A Byzantine Catholic diocese in Ohio gave notice that Father Basil Hutsko, who had been reportedly attacked and seriously injured at his parish in August, has been placed on administrative leave. According to a statement from the diocese, Hutsko “has been placed on administrative leave” because of a “credible accusation of sexual misconduct involving a minor” that happened 35 years ago. Hutsko was interviewed by Bishop Milan Lach, who presides over the diocese, and found that the accusation is credible. The diocesan statement warned that while the accusation is credible, there has been no finding of guilt in the matter.
Hutsko denies the accusation. While he is on administrative leave, he will not be able to function as a Catholic priest anywhere. He previously served at various Byzantine Catholic parishes in Indiana, Michigan and Ohio. The Byzantine Catholic Church is part of the worldwide Catholic Church in communion with Pope Francis and is one of the several such communions that follows the spirituality and liturgy of Eastern Christianity.
According to the diocese, one of the members of the priest’s family that the supposed attack on August 20 did not occur. The FBI was investigating the incident that occurred at St. Michael Byzantine Catholic parish in Merrillville, Indiana. According to reports, the 64-year-old Hutsko was knocked unconscious by an unknown assailant while the priest was preparing for a liturgy in side the parish church. Following the complaint to local police, the case was forwarded to the FBI because the attack was categorized as a hate crime. Hutsko apparently suffered serious injuries. He told police that the attacker shouted “This is for the kids,” before assailing him. First-responders attended Hutsko at the scene before he was taken to a local hospital for treatment.
On August 25, Bishop Lach read a statement to St. Michael parishioners during Saturday evening services to update them about Hutsko’s condition and told them that the abuse complaint against the priest in 2004 was not credible. The bishop’s letter stated that a woman alleged that year Hutsko had abused her when she was a child between 1979 and 1983. Her identity and the location of the allegation were not disclosed. Once the allegation was made in 2004, church authorities hired a retired FBI agent to investigate, according to the letter. The “eparchy’s independent review board” found there was insufficient evidence of wrongdoing, as reported by Horizons newspaper, which is published by the diocese. “Father Basil, therefore, should not be deemed guilty of any allegations, and he remains a priest in good standing in the Eparchy of Parma,” the newspaper reported the letter said.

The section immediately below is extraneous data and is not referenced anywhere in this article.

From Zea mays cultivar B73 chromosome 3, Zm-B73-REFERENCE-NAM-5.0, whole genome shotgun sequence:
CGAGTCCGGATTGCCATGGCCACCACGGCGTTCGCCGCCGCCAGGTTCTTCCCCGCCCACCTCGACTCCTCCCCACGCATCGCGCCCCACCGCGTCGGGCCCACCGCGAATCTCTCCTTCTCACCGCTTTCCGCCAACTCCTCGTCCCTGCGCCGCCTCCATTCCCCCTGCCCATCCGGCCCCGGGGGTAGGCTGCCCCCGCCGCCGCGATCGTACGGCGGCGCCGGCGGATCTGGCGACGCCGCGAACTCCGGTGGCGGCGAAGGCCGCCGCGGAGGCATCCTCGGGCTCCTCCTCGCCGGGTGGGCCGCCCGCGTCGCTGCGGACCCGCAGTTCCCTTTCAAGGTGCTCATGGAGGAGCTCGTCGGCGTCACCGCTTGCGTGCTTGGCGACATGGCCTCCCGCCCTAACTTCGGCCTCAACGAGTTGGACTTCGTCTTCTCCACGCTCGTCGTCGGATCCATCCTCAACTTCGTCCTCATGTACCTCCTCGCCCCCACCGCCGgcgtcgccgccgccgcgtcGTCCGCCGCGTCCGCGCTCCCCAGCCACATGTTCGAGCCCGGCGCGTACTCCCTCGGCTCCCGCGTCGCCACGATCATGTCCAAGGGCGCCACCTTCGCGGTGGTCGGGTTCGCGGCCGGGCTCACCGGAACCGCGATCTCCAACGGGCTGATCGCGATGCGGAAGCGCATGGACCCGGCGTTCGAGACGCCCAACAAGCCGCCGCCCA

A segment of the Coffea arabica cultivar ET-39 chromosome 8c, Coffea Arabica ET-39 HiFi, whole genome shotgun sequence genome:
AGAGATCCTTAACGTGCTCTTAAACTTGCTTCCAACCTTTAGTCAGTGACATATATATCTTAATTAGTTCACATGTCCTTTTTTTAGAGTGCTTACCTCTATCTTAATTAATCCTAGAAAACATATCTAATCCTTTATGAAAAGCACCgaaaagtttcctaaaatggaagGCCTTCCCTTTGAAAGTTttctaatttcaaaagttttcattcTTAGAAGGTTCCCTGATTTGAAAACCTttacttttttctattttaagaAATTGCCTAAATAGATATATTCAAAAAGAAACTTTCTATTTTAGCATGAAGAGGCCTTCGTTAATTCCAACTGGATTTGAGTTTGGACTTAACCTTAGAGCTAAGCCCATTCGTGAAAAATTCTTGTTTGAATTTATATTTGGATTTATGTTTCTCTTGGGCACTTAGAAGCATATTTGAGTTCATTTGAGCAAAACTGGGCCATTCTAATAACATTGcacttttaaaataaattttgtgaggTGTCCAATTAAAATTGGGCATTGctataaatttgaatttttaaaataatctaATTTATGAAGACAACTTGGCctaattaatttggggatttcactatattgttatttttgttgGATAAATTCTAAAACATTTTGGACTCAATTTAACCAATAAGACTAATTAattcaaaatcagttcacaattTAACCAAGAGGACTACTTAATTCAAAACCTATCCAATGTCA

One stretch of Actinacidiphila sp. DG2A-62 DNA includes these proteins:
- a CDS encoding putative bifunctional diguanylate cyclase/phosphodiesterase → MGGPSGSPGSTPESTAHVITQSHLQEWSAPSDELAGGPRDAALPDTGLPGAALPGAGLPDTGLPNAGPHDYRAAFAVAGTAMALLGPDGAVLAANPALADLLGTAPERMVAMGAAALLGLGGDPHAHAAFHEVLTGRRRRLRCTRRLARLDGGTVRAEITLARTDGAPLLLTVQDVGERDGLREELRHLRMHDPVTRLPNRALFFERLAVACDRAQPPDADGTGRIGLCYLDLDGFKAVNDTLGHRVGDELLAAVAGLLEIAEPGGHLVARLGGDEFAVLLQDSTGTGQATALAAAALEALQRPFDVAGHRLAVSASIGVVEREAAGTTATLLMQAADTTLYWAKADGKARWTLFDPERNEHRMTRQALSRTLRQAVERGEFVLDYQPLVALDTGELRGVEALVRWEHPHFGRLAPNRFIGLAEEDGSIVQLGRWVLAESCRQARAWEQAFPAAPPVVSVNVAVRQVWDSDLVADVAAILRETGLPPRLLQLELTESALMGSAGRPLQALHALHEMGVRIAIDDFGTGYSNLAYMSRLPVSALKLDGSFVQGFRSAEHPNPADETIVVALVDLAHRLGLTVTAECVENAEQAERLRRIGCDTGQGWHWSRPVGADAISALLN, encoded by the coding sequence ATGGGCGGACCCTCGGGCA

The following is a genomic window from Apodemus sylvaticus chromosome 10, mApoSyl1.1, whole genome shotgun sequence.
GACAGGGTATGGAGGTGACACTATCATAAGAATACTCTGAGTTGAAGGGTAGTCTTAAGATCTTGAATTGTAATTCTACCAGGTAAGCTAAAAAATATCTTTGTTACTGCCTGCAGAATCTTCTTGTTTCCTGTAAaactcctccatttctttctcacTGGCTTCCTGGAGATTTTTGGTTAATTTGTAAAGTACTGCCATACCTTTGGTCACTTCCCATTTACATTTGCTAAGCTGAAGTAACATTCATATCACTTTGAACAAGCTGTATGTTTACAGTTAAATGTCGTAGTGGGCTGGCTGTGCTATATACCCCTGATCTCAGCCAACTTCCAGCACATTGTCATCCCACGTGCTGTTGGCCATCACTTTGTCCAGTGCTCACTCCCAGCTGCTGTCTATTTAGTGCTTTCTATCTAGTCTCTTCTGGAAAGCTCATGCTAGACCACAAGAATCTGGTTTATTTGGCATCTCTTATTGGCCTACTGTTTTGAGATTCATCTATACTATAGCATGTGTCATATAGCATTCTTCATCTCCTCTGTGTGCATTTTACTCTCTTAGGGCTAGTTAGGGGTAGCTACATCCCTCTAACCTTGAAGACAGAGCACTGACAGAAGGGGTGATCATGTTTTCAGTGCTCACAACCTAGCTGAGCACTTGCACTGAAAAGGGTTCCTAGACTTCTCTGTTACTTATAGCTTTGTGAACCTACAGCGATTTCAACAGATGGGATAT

It is not known if the woman’s allegation was referred to law enforcement. police. Hutsko’s brother reportedly called the 2004 allegation a “false accusation.”
Bishop Lach told parishioners that reports of sex abuse allegedly committed by Catholic clergy is “devastating.” In his letter, Lach said, “Clergy conduct, including that of bishops, underlying the sex abuse scandal is inexcusable and, as Bishop of the Church, I do not condone the Church’s failure to properly address and respond to allegations of sexual abuse,” according to Horizons. “Nevertheless, neither the underlying immoral behavior nor the Church’s inadequate response justifies the attack on Father Basil. The violence against Father Basil is reprehensible.”
Bishop Lach is a native of Slovakia, having been raised his see by Pope Francis in June of this year. He oversees what is known officially as the Ruthenian Eparchy of Parma, which oversees Byzantine Catholic churches in 12 Midwestern states, including Indiana. It is affiliated with but not under the local Roman Catholic dioceses.
Hutsko is a native of Whiting, Indiana, and was ordained in 1979 along with his twin brother.
Here follows the official statement:
Father Basil Hutsko, a priest of the Eparchy of Parma, has been placed on administrative leave in response to a credible accusation of sexual misconduct involving a minor that allegedly occurred 35 years ago. Though Father Basil Hutsko denies the accusation, Bishop Milan Lach, SJ, having heard from the priest, the Review Board, and the Promotor of Justice, has found the accusation to be credible. A finding that the accusation is credible is not a finding of guilt. Father Basil Hutsko has been placed on administrative leave. While on administrative leave, Father Basil Hutsko is unable to function in any capacity as a priest anywhere.
Also the Eparchy of Parma has recently verified with a member of Father Basil Hutsko’s immediate family that the incident Father Basil Hutsko reported on Aug. 20, 2018, did not occur.
Father Basil Hutsko previously served at: St. Mary, Cleveland, Ohio; St. Barbara, Dayton, Ohio; St. Basil, Sterling Heights, Michigan; St. Mary, Marblehead, Ohio; St. Michael, Merrillville, Indiana.
The Eparchy of Parma is committed to protecting children and helping to heal victims of abuse. We are deeply sorry for the pain suffered by survivors of abuse due to actions of some members of the clergy.
Any person with information or those just seeking help can reach our Victim Assistance Coordinator, Dr. Sharon Petrus, at (330) 958-9630.